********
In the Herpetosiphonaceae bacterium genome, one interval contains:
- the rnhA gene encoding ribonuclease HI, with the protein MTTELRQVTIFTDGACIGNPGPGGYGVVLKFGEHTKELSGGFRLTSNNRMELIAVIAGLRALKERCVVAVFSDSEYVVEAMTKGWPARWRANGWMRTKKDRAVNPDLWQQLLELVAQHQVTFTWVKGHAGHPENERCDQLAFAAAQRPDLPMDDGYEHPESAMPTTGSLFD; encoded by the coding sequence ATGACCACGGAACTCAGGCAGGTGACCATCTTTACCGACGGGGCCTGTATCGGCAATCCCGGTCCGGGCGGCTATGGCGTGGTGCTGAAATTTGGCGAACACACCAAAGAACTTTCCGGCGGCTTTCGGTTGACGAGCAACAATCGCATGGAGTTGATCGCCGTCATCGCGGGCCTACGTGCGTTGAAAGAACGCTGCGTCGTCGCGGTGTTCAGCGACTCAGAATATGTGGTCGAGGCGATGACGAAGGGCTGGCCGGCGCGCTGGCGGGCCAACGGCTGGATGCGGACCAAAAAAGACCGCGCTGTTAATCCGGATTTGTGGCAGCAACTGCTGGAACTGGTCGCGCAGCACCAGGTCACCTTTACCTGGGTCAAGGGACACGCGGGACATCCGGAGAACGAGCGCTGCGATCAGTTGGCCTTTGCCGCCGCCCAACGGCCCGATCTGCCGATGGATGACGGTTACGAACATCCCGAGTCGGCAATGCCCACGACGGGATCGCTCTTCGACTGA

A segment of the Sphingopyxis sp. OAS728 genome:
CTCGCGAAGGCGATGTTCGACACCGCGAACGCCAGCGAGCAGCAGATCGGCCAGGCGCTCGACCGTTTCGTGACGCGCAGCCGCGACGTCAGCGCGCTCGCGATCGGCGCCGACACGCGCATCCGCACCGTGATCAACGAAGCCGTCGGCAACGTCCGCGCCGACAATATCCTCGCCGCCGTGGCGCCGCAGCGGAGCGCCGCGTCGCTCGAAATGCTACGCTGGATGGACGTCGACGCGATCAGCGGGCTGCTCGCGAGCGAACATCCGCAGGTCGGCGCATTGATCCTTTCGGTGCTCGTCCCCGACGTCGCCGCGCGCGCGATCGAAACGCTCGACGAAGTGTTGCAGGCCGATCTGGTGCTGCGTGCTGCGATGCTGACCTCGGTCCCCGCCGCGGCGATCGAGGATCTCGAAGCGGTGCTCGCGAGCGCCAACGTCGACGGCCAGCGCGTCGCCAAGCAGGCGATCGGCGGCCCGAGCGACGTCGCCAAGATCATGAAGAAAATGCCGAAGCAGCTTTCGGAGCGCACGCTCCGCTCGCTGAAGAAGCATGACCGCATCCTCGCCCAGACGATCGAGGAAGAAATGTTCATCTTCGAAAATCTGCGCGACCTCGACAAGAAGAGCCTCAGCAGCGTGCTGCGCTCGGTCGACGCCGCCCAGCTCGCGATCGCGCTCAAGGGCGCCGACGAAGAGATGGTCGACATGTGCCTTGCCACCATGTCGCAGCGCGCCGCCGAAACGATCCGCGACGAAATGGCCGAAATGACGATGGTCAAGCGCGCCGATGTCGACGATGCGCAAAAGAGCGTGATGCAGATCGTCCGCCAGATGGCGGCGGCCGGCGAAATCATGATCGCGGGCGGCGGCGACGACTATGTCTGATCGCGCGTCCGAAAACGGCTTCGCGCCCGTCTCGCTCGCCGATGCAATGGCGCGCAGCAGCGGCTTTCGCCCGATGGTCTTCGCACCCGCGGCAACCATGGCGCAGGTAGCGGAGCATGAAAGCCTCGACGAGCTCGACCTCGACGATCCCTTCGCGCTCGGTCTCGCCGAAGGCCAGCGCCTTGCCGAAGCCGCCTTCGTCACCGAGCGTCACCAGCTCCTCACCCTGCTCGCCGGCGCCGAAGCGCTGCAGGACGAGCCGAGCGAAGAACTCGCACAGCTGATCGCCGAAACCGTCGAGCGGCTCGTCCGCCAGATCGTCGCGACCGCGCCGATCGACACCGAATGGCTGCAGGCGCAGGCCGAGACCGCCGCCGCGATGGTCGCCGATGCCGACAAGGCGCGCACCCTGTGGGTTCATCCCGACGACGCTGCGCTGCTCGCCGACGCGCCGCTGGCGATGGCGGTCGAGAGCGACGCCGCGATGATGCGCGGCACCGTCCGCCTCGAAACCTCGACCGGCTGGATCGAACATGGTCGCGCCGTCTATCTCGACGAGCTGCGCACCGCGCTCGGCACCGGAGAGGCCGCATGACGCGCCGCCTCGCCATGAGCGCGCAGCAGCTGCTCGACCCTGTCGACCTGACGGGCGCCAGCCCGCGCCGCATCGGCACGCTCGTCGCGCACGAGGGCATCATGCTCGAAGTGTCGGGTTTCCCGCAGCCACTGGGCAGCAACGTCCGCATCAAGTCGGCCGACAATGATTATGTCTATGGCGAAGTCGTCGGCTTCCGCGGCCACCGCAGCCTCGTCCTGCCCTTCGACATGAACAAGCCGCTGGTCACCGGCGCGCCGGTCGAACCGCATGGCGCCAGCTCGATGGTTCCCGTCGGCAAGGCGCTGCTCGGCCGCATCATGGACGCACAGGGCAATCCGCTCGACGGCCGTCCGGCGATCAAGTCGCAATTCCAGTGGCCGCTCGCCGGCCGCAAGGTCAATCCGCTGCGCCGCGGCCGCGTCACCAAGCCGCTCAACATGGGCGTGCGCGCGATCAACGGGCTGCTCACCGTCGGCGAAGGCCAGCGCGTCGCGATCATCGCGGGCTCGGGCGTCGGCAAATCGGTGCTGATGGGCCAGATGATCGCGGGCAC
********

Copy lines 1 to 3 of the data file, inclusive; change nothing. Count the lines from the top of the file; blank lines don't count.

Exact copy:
In the Herpetosiphonaceae bacterium genome, one interval contains:
- the rnhA gene encoding ribonuclease HI, with the protein MTTELRQVTIFTDGACIGNPGPGGYGVVLKFGEHTKELSGGFRLTSNNRMELIAVIAGLRALKERCVVAVFSDSEYVVEAMTKGWPARWRANGWMRTKKDRAVNPDLWQQLLELVAQHQVTFTWVKGHAGHPENERCDQLAFAAAQRPDLPMDDGYEHPESAMPTTGSLFD; encoded by the coding sequence ATGACCACGGAACTCAGGCAGGTGACCATCTTTACCGACGGGGCCTGTATCGGCAATCCCGGTCCGGGCGGCTATGGCGTGGTGCTGAAATTTGGCGAACACACCAAAGAACTTTCCGGCGGCTTTCGGTTGACGAGCAACAATCGCATGGAGTTGATCGCCGTCATCGCGGGCCTACGTGCGTTGAAAGAACGCTGCGTCGTCGCGGTGTTCAGCGACTCAGAATATGTGGTCGAGGCGATGACGAAGGGCTGGCCGGCGCGCTGGCGGGCCAACGGCTGGATGCGGACCAAAAAAGACCGCGCTGTTAATCCGGATTTGTGGCAGCAACTGCTGGAACTGGTCGCGCAGCACCAGGTCACCTTTACCTGGGTCAAGGGACACGCGGGACATCCGGAGAACGAGCGCTGCGATCAGTTGGCCTTTGCCGCCGCCCAACGGCCCGATCTGCCGATGGATGACGGTTACGAACATCCCGAGTCGGCAATGCCCACGACGGGATCGCTCTTCGACTGA

A segment of the Sphingopyxis sp. OAS728 genome: